DNA or DN-Nay: Why are so many so trusting and what’s wrong with me?


Maybe it’s the fictional writer inside me but every time I see a commercial about submitting DNA to discover your genetic origins I cringe. I understand why a pie chart with percentages of the genetics making up whom you are is compelling. However, what bothers me is what happens afterward. So, I did some research, which only added to my cringe-worthy concern.
AncestryDNA is the latest service for testing DNA in the world and is owned by ancestry.com a family history website. They’re responsible for the commercials where a man describes being raised practicing German traditions only to discover he was mostly Irish; “So, I traded my Lederhosen for a Kilt.” It’s funny. It’s human nature to think we’re one thing when we really aren’t. So for a sale price of $79, you too, can spit on a Q-tip and get your own genetic profile! What’s wrong with that? Well, for starters, what happens to the Q-tip?
According to http://www.thinkprogress.org, a lot of things are wrong with this. The writer of an article for the site, Joel Winston, contends that people who give up a DNA sample may be giving up a lot more than they thought. Winston urges the donor to read the fine print of its Terms and Conditions before you agree to them. When one clicks Agree, one is giving consent to AncestryDNA to own your DNA and doing whatever it wants to do with it forever. So what? Who cares? You should.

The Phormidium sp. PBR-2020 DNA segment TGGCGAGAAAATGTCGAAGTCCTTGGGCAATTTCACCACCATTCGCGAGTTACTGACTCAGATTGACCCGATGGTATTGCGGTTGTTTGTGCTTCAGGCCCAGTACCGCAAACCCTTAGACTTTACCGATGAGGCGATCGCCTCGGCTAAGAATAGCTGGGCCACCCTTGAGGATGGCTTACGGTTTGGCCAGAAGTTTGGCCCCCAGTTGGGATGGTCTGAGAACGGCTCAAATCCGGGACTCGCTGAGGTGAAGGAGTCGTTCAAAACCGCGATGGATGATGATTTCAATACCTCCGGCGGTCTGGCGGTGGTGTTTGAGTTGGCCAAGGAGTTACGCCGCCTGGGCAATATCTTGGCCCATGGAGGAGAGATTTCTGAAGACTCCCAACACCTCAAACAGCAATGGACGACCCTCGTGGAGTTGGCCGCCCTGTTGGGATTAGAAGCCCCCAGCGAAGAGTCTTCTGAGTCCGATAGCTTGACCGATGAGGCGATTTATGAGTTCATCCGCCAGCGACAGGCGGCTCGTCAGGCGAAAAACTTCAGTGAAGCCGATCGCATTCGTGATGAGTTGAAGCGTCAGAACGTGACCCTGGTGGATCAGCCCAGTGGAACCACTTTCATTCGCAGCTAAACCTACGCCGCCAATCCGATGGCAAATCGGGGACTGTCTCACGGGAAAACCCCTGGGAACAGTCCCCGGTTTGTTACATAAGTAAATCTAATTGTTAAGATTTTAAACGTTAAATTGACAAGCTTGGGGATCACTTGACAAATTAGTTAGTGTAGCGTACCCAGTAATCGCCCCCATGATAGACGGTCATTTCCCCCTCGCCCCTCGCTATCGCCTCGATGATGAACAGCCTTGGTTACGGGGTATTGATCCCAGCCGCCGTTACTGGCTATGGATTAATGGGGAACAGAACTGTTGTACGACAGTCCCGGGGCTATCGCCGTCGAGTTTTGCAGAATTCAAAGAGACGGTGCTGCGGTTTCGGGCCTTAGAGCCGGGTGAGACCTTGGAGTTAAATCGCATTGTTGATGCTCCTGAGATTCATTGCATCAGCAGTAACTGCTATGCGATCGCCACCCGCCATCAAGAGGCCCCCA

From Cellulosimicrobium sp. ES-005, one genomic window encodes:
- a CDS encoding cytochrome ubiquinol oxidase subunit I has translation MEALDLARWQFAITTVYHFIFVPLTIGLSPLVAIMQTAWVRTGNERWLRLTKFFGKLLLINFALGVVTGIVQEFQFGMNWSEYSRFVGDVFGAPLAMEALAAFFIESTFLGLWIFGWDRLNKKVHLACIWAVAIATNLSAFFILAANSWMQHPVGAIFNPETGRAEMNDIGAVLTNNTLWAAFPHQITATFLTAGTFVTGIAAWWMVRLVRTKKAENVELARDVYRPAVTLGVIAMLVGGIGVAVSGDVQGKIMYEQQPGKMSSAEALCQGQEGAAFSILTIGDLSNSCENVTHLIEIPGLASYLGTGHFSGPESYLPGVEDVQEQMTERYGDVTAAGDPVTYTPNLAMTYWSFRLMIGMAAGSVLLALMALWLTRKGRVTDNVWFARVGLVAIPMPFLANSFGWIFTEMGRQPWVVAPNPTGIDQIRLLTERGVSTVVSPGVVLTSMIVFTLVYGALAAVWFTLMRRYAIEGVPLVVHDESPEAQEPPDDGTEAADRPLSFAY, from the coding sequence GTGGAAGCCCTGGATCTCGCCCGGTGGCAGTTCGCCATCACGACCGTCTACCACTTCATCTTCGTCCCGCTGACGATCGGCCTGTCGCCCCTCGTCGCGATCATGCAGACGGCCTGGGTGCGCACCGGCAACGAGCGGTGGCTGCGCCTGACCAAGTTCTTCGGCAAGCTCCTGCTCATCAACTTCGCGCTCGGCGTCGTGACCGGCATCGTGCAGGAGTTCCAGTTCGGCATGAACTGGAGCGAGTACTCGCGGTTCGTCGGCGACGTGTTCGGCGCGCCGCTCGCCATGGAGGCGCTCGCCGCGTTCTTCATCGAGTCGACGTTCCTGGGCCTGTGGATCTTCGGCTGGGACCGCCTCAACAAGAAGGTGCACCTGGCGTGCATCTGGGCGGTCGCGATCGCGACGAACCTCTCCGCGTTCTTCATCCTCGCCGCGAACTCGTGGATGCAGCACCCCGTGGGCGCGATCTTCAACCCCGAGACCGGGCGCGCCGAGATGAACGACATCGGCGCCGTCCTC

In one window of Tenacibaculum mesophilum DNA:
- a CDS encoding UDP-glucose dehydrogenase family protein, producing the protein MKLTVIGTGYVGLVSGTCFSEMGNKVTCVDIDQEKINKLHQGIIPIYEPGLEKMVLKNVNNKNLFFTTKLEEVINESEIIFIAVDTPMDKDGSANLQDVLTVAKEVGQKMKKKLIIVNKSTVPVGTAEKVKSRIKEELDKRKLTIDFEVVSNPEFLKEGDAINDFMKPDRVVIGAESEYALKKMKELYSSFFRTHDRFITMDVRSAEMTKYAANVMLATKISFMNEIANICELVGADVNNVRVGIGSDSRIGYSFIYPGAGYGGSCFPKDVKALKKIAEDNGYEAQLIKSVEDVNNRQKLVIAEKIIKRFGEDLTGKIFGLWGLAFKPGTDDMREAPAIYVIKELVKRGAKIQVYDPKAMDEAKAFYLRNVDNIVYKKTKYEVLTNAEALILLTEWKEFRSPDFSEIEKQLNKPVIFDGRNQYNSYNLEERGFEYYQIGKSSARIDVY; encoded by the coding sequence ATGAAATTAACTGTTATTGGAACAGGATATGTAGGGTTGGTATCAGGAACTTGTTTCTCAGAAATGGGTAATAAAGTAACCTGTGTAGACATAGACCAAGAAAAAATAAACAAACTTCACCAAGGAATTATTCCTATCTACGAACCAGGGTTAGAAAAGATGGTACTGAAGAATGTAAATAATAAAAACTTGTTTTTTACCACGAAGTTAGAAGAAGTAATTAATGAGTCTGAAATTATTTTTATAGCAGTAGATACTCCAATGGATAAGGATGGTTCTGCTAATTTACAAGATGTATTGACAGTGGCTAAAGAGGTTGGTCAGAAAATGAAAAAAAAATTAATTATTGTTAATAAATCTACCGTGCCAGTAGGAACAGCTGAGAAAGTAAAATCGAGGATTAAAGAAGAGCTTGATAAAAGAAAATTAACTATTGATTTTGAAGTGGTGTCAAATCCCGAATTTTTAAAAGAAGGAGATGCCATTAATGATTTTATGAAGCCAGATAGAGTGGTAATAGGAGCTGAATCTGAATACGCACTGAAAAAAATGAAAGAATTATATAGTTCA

In 1951 an African American woman named Henrietta Lacks died of cervical cancer at the John Hopkins Hospital. Without her family’s permission, doctors and clinicians took her cancer cells, mixed them with plasma and grew them in a lab. These are called HeLa cells, and they have been instrumental in developing vaccines, progress towards in vitro fertilization, and medical treatments for hundreds of millions of people. Fantastic, right? Yes and no.
Although the Lacks family found out about HeLa cells twenty years after Henrietta’s death, they weren’t given any kind of restitution for them. While doctors and pharmaceutical companies grew rich, Lacks is buried in an unmarked grave because her family couldn’t ever afford a headstone for her.
Another issue is that the data gained isn’t for your eyes only. DNA testing looks at 700,000 genetic markers that give information about not only your genetic origins but also any of your genetic health conditions. With that little spit-swab, technicians can see if you carry a genetic abnormality, or disease that may be passed on to your offspring like cystic fibrosis or down syndrome or ones that haven’t even surfaced yet such as breast cancer or Alzheimer’s (can you imagine if Germany had this kind of information in the 1940’s?) Still, it’s good to be forewarned, right? Not always.
Today’s concern is that insurance companies armed with your genetic profile can refuse you coverage. Law enforcement can use it to identify you and your relatives for investigations or employers could use it to deny hiring you.